• Improving Quality of Life in Communities: is a common theme that participants and their organisations clearly shared. Supporting this was the emergence of the idea of ‘innovation as a service’ for public bodies, businesses, and infrastructure providers to catalyse improvements in the way people live, work, and travel. This concept is the need to underpin the development of people-centric services by addressing aspects of social progress that relate to wellbeing. All which links directly to Socitm’s connected places model that focuses on the creation of social and economic wealth, improved productivity, and employment, and aims to establish resilient, sustainable, socially just and ecologically safe places.
  • Sustainability and Resilience: Likewise, there was a shared emphasis on the importance of sustainability and resilience. Local collaboration linking with wider thought leadership and research was seen as key to addressing these issues. To support this process not only is it important to consider the measurement of social impacts and addressing environmental challenges, but also seek to understand how initiatives like technology demonstrators and accelerators can help to scale fresh solutions that drive growth, spread prosperity, and eliminate carbon. All of which in turn can help inform Socitm’s concept of connected places as resilient, sustainable, socially just and ecologically safe places.

The Socitm Institute will work with St George’s House to look at how best we can explore the scope for wider collaboration around a shared focus on improving the quality of life in communities through connectivity, the responsible use of AI, data-driven decision making, and a commitment to sustainability and resilience.

Lastly, but certainly not least, our grateful thanks go to all those who participated in the consultation exercise and the staff of St George’s House who helped deliver two days of stimulating insights, reflection, and debate.


Mr Justin Anderson, Connected Places Catapult Director of the Digital Twin Hub

Mr Andrew Bailey, Rathbone Results CEO

Mr William Barker, Socitm Chief Strategy Officer

Prof. Emma Bland, University of Exeter Assoc Prof of Practice, Environment, Health & Wellbeing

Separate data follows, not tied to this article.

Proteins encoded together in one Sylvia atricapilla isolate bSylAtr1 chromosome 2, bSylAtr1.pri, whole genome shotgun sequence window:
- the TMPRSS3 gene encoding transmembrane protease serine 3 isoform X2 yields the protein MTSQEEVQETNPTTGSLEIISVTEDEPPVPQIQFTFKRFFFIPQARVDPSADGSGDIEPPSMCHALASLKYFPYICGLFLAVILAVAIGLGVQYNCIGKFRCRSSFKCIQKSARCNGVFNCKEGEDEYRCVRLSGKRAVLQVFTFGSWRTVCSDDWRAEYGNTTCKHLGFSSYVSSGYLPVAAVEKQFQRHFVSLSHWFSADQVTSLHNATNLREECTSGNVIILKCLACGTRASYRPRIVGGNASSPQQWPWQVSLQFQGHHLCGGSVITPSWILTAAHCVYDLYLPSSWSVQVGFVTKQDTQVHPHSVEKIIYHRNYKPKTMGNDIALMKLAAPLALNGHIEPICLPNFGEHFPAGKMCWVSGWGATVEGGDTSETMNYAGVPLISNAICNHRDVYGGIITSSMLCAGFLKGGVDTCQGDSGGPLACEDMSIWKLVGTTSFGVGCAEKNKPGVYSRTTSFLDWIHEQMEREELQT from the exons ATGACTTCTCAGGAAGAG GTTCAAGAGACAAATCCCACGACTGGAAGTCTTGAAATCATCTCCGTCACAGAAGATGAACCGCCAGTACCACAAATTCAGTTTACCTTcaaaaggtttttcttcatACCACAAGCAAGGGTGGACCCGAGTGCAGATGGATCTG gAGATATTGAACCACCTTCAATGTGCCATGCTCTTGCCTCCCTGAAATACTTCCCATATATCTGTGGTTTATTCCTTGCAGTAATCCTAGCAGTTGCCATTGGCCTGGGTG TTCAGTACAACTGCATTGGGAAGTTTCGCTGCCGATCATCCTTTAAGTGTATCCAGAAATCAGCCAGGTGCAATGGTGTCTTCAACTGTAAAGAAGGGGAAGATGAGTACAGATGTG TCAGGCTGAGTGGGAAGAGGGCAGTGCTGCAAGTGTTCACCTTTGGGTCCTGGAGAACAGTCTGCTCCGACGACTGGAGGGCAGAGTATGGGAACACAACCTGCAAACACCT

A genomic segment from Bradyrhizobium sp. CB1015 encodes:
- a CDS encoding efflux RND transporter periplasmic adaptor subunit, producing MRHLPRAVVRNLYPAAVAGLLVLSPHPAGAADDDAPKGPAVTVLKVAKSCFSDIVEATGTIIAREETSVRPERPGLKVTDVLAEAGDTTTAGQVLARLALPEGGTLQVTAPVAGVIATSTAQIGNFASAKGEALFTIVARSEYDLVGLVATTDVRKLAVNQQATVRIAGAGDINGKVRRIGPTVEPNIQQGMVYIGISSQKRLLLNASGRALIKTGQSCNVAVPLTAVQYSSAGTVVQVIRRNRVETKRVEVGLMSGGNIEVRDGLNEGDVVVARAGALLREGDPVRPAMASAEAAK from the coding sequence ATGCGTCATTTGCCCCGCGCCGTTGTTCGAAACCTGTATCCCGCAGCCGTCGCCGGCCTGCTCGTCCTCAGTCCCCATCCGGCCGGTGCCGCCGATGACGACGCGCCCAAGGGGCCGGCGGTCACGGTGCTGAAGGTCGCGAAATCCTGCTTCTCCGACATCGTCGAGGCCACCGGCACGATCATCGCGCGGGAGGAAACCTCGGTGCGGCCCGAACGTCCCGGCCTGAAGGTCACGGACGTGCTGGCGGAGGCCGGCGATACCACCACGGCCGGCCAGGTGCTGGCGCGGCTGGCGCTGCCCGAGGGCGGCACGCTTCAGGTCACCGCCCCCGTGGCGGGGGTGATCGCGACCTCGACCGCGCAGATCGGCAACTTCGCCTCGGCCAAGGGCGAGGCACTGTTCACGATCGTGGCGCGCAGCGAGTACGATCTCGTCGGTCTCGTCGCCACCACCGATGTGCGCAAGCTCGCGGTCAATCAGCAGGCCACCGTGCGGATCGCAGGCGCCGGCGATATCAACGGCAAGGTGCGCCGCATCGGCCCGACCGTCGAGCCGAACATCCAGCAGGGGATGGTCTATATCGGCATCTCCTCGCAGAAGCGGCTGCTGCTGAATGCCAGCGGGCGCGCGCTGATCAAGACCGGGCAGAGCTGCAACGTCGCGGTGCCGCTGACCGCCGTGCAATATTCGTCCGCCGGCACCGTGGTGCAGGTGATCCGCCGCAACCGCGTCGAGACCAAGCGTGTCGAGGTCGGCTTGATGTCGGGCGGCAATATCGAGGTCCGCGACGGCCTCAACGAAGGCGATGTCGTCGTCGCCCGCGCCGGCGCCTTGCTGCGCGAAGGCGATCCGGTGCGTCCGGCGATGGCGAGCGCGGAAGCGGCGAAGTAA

Ms Favour Borokini, Cumberland Lodge Fellow

Mr Jos Creese, CCL Founder / Socitm Associate Director

Ms Deborah Evans, LLG (Lawyers in Local Government) Chief Executive

Mr Martin Ferguson, Socitm Director of Policy & Research

Mr Kurt Frary, Head of IT, Norfolk County Council / Socitm Vice President

Mr Michael Green, Social Progress Imperative CEO

Miss Yasmine Hajji, Socitm Research Analyst

Mrs Shelley Heckman, iNetwork (Tameside Council) Partnership Director)

Mr Johnny Hugill, PUBLIC Deputy Director

Mrs Nadira Hussain, Socitm Chief Executive Officer

Prof. Slava Jankin, Professor of Data Science and Government, Centre for AI in Government, University of Birmingham

Dr Rhiannon Jones, Head of Civic, University of Derby Dr / Associate Professor Civic Practice

Mr Bob Kamall, Cabinet Office (Central Digital and Data Office) Engagement Manager (Workforce & Capability)

Mr Mark Lumley, Director – Digital, IT & Resilience, London Borough of Hounslow / Socitm President

Mr Steven Mathieson, Socitm Freelance Writer

Mr Aidan Matthews, Socitm Learning Programme Manager

Mr Pye Nyunt, Chief Executive Officer, Impera Analytics

Mr Liam O’Brien, Head of Secure Connected Places, Department for Science, Innovation and Technology

Mr David Ogden, Socitm Director of Engagement

Mrs Lindsey Phillips, Chief Digital Officer for Local Government, Welsh Local Government Association

Ms Freya Pierrepoint, Solace Policy Officer

Mrs Yogita Popat, Assistant Director of Sustainability, London Borough of Barnet / Socitm Vice-president

Mrs Diana Rebaza, Socitm Senior Research Analyst

Mr Dave Sanderson, Socitm Director of Member Services

Mr Maury Shenk, LearnerShape Founder & CEO

Dr James Shraiky, Chief Impact Strategist, Impera Analytics

Mrs Sam Smith, Socitm Director of Institute

Mr Geoffrey Stevens, Connected Places Catapult Director of Digital, Data and Urban Infrastructure

Ms Emily Sullivan, DLUHC Head of Product – Local Digital

Miss Rong Wei, Cumberland Lodge Fellow

Mrs Carol Williams, Director of Transformation & Digital (SIRO), Walsall Metropolitan Borough Council / Socitm Vice-president

Mr Paul Wilson, Connected Places Catapult Chief Business Officer